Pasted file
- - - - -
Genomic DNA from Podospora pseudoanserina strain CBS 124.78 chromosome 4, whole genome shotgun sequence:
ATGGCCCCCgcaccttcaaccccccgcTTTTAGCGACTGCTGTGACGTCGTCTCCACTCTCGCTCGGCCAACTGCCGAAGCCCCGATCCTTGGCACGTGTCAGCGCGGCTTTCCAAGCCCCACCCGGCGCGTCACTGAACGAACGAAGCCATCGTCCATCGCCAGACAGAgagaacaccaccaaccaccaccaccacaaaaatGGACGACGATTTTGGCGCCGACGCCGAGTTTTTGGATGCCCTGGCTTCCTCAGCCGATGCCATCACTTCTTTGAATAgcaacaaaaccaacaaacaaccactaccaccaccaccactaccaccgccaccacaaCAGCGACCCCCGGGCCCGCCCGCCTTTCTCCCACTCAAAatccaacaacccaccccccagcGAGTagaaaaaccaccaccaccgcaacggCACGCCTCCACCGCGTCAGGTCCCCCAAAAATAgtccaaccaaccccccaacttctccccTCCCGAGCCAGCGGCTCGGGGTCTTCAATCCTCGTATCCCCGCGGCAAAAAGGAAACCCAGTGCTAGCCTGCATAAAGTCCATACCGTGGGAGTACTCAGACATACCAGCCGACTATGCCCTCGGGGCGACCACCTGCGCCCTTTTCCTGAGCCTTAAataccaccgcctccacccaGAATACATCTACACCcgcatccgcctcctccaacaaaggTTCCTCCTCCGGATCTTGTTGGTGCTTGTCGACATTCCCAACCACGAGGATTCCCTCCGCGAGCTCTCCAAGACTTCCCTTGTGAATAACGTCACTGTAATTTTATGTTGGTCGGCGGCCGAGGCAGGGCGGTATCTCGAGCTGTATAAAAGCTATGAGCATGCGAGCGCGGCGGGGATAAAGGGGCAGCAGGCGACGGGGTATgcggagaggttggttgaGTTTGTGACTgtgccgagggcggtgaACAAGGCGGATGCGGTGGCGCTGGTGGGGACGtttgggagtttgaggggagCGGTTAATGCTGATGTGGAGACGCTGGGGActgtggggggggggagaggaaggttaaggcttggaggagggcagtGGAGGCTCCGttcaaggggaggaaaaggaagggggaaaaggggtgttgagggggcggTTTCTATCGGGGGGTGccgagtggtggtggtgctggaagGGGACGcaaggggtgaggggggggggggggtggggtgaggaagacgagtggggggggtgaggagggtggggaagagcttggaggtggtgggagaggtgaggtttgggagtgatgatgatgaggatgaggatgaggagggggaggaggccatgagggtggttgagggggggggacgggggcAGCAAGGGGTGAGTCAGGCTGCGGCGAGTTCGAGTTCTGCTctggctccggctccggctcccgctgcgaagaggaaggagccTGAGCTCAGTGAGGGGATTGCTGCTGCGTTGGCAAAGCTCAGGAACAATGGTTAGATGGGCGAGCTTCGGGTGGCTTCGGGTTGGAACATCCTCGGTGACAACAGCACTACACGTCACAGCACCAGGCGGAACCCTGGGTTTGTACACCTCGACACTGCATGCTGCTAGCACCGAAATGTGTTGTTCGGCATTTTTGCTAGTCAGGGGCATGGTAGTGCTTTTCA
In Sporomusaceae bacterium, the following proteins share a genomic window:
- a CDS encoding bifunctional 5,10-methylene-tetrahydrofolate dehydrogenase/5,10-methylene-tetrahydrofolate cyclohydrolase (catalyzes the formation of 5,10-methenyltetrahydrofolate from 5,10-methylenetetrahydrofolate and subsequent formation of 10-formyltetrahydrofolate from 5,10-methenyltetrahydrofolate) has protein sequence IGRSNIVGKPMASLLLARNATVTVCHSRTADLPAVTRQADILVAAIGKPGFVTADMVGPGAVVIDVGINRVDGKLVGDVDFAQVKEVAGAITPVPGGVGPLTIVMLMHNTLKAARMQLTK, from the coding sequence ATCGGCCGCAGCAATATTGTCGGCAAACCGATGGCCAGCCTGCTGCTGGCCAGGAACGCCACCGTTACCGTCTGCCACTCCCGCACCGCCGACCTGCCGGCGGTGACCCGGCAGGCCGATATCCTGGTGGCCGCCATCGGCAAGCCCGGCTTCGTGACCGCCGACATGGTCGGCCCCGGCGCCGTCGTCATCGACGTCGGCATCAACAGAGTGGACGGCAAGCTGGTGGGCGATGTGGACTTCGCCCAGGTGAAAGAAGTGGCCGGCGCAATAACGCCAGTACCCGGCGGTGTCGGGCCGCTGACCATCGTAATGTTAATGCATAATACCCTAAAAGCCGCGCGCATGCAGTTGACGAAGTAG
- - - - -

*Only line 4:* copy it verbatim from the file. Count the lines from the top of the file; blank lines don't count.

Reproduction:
- a CDS encoding bifunctional 5,10-methylene-tetrahydrofolate dehydrogenase/5,10-methylene-tetrahydrofolate cyclohydrolase (catalyzes the formation of 5,10-methenyltetrahydrofolate from 5,10-methylenetetrahydrofolate and subsequent formation of 10-formyltetrahydrofolate from 5,10-methenyltetrahydrofolate) has protein sequence IGRSNIVGKPMASLLLARNATVTVCHSRTADLPAVTRQADILVAAIGKPGFVTADMVGPGAVVIDVGINRVDGKLVGDVDFAQVKEVAGAITPVPGGVGPLTIVMLMHNTLKAARMQLTK, from the coding sequence ATCGGCCGCAGCAATATTGTCGGCAAACCGATGGCCAGCCTGCTGCTGGCCAGGAACGCCACCGTTACCGTCTGCCACTCCCGCACCGCCGACCTGCCGGCGGTGACCCGGCAGGCCGATATCCTGGTGGCCGCCATCGGCAAGCCCGGCTTCGTGACCGCCGACATGGTCGGCCCCGGCGCCGTCGTCATCGACGTCGGCATCAACAGAGTGGACGGCAAGCTGGTGGGCGATGTGGACTTCGCCCAGGTGAAAGAAGTGGCCGGCGCAATAACGCCAGTACCCGGCGGTGTCGGGCCGCTGACCATCGTAATGTTAATGCATAATACCCTAAAAGCCGCGCGCATGCAGTTGACGAAGTAG